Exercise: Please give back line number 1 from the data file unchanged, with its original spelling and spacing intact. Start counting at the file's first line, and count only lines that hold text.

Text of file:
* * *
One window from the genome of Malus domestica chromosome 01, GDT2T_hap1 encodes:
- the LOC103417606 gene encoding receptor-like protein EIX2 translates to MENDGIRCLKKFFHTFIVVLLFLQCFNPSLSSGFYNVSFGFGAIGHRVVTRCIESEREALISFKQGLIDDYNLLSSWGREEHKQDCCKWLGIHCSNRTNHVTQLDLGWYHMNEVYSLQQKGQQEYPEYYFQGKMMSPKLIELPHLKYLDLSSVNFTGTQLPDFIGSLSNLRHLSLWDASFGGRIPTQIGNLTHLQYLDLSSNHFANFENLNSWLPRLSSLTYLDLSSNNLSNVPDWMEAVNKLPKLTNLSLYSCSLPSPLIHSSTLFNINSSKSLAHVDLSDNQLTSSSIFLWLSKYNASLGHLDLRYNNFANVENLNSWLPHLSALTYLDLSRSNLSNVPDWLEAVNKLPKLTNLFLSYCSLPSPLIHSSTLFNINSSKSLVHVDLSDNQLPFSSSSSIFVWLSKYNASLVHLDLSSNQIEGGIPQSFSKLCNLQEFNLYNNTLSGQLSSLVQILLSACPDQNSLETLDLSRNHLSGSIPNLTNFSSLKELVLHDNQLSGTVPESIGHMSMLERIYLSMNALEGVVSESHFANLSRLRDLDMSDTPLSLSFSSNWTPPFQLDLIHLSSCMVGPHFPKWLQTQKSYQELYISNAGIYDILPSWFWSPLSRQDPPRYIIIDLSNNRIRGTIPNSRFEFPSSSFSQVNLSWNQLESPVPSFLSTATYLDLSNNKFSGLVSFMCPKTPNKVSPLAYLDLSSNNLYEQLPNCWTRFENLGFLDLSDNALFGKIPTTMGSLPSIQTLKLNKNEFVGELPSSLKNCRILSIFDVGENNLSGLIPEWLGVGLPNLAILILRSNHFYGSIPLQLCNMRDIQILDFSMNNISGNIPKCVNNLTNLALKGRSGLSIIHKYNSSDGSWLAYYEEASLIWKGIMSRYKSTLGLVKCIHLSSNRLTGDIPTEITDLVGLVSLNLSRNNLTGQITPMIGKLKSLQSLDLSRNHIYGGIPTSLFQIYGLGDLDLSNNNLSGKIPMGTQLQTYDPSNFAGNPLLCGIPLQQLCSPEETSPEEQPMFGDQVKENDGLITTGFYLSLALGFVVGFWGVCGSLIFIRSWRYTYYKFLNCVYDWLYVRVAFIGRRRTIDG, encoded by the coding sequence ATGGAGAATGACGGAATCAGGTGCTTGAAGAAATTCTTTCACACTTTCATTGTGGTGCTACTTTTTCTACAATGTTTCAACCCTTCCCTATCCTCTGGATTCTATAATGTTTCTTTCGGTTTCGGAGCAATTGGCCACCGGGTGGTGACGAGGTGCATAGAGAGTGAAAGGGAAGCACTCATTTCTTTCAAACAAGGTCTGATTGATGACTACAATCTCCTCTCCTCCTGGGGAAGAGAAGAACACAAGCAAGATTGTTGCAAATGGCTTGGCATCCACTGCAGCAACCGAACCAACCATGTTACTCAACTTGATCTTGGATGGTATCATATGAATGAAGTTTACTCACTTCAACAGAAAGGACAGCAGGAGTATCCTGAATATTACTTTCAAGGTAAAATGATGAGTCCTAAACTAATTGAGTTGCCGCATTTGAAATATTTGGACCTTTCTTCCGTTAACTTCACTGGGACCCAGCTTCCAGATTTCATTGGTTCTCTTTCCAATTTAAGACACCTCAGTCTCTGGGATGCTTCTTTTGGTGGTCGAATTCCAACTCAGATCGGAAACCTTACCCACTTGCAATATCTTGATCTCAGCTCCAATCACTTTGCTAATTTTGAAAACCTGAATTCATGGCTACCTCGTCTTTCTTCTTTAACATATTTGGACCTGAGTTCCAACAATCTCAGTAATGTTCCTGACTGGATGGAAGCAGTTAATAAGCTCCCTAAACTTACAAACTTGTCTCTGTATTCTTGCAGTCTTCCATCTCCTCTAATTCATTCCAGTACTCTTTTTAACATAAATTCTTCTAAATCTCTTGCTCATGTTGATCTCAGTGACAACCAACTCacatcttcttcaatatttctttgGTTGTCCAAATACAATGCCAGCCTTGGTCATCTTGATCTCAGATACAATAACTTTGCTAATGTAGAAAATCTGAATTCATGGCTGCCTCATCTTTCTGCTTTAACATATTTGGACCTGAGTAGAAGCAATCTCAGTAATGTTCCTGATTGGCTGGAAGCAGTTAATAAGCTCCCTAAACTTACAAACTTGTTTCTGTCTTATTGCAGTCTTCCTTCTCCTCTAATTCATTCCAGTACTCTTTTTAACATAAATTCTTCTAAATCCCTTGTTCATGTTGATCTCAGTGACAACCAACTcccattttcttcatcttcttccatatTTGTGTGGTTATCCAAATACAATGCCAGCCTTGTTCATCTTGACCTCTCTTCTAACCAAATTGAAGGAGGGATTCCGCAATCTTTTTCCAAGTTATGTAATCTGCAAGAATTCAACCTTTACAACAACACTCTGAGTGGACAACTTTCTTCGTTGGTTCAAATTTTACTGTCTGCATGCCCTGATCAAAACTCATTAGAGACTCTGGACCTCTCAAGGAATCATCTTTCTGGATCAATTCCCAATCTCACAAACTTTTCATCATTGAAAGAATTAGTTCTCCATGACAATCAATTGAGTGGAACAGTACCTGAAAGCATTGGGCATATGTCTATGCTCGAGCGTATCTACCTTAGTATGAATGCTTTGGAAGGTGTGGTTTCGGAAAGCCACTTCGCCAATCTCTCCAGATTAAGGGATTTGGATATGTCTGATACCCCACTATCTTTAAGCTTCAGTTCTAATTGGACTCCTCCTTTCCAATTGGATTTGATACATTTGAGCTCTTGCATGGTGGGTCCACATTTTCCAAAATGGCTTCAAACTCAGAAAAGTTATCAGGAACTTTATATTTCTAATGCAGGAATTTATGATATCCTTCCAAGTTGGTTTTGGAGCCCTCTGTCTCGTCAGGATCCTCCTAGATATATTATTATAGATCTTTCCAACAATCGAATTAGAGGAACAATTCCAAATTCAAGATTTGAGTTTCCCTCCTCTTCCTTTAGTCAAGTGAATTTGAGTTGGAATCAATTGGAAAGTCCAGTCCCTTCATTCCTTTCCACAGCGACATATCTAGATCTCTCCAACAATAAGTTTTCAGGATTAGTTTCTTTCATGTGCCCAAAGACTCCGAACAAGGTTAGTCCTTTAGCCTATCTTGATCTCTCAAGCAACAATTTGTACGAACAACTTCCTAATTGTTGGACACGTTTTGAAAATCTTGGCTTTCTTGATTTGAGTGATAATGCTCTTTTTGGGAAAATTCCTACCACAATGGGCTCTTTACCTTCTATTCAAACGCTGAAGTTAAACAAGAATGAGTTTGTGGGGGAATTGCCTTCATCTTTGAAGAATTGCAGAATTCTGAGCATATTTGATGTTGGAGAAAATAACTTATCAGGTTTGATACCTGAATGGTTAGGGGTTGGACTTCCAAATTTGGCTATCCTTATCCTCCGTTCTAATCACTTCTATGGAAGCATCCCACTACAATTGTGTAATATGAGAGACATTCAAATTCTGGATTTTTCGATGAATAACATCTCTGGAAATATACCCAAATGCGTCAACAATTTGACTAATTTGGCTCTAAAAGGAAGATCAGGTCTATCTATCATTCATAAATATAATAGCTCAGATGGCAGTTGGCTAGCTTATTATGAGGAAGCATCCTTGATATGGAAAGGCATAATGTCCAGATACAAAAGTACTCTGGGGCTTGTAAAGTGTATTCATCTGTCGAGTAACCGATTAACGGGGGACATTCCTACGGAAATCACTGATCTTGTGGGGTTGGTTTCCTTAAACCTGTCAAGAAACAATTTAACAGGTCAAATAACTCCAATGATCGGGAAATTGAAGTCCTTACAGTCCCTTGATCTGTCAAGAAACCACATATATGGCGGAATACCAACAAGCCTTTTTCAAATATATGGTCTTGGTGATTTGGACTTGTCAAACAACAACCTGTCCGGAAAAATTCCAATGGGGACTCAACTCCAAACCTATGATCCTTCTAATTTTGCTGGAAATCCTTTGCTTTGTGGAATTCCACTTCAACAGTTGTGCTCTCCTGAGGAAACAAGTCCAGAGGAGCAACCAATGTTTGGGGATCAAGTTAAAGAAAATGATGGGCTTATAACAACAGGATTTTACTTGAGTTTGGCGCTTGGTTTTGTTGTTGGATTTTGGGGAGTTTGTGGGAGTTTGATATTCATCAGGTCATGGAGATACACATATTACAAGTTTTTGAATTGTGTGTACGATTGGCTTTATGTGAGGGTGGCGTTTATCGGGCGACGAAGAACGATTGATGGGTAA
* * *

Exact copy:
One window from the genome of Malus domestica chromosome 01, GDT2T_hap1 encodes: